Islamic Economics and Place of Interest – English Essay

Islamic Economics and Place of Interest

English Essay on “Islamic Economics and Place of Interest”

 

 

 

Islamic Economic Order, based on the revealed teachings of Islam by Allah, the Knower, the Wise, is unique in its nature, teachings and methodology. It is fundamentally poles apart from both capitalism and communism possessing the birtues of both but free from their evils. Allah has given a warning in the Quran that anyone who is not prepared to give up the practice of Riba should prepare himself for war with Allah. But while all Muslims accept the prohibition, the controversy about the essence, nature and parameters of what has been prohibited by the Quran in prohibiting Riba remains.

The meaning of Riba in the light of the Shariah as understood by the scholars is as follows: in the Arabic language Riba, literally refers to increase, addition, expansion or growth. In explaining the injections of the Quran, the Messenger of Allah (PBUH) added cret.ain transitions of exchange (bay) also in definition of Riba, i.e., riba al fadl (riba of excess) to distinguish it from riba al nasiah (riba of waiting).

Quran disapproves of Riba (Usury). A true Muslim is, therefore, a duty bound to avoid all monetary transactions, which have an element of Riba, or exoritant iniquitous interest.educationsight.blogspot.com This brings us to the crucial issue whether the modern banking system based, as it is, on payment of interest -to the depositors and realisations of interest from the borrowers is objectionable on religious grounds or not, irrespective of the fact whether the interest rates are exorbitant and terms and conditions iniquitous or not. The first verse about Riba, revealed in Mecca six or seven years before the Prophet’s (PBUH) migration to Madina says:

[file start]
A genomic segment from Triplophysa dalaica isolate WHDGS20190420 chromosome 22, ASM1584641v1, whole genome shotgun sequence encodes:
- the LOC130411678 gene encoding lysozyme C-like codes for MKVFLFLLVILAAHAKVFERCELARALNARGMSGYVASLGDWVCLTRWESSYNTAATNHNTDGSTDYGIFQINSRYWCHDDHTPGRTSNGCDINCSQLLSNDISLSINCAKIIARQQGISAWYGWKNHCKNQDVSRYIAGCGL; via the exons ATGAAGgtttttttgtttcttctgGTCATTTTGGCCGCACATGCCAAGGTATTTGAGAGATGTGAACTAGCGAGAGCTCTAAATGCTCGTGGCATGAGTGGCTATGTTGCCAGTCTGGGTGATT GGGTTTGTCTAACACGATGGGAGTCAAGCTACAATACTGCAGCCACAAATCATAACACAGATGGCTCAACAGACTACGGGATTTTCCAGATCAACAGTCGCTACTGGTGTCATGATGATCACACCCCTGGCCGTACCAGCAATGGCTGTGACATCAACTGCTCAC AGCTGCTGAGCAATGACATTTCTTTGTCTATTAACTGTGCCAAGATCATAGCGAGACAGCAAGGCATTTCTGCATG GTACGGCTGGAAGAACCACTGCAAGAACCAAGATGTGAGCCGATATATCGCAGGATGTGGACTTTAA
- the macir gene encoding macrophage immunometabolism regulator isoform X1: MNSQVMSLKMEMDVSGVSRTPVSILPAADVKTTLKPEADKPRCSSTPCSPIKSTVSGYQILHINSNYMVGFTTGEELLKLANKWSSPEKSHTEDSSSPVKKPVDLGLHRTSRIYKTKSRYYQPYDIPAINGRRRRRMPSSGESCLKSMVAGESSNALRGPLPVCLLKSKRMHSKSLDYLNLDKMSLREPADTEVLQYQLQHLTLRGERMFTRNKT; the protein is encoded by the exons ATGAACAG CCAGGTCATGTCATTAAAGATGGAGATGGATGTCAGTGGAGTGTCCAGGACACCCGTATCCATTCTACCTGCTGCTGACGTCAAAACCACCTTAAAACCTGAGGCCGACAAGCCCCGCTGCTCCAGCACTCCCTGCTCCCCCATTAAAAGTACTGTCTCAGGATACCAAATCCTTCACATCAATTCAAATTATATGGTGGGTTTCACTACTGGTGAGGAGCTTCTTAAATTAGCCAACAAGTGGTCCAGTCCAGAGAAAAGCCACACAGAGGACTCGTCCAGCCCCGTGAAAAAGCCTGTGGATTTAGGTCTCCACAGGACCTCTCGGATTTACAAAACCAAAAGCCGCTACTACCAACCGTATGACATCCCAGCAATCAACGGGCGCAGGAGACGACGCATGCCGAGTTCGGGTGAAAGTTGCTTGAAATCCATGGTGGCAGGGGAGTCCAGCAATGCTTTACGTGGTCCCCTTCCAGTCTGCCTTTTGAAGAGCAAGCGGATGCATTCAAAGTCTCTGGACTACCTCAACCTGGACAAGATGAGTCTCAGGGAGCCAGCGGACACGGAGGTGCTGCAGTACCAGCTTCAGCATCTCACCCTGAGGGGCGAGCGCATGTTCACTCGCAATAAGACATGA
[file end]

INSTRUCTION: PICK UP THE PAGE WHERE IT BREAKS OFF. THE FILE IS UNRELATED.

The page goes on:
That which you give in Usury (Riba), in order that it may increase on other people ‘s property does not increase in the eyes of Allah but that that you give as Zakat (Poor due) for Allah’s pleasure increases manifold.. (30:39)

The Holy Quran contains the guiding dictum in this behalf and makes it clear that guidance in it is for God-fearing people, who believe in the unseen, establish worship and spend in charity. The ‘central message of the Quran, however, is that salvation in the Hereafter is the ultimate goal, the summum bonnum, of earthly existence. The purpose of wealth, as of life itself is to spend it in the path of Allah, so as to be rewarded in the Hereafter (and possible on earth as well). The most blessed expenditure of surplus wealth is in Zakat, sadaqah or charity. And in Islam (according to the Islamic Law) there is no room for earning money though money lending.

The word ‘Riba’ as used in the Quran, has been rendered in English by most of the translators as ‘Usury’, the taking of iniquitous or illegal interest and a Userer as a money lender for excessive interests.’ This definition is on all fours with the descriptions of Riba contained in the Quran itself, i.e., ‘doubling and quadrupling of the sum lent.’ Therefore, one can safely say that this kind of interest charged either by the individual lender or by a financial institution or a bank which is decidedly excessive like the compound rate of interest previously charged by the House Building Finance Corporation and now being charged in the name of ‘rent’ which makes the borrower repay double the principal amount falls within the ambit of Riba and such persons as would justify suc2 interest as described in the Quran as:

Those who swallow usury can not stand upright like a bedeviled person whom Satan has prostrated by his touch. They have been advised to give up usury otherwise be warned of war against them from Allah and His Messenger. (2:2 78)

There are ‘very strong words and should instill the fear of God (Allah) in every believer’s heart. The Holy Prophet’ (PBUH) during the short period that he lived after the Divine Revelation prohibiting Riba, concluded treaties of friendship with the people of Taif and Yemen with the overriding stipulation that Riba would be prohibited completely in those two commercial centres of Arabia. Laying down the rules of religious rites imposed prohibition on social eils of liquor and gambling as well.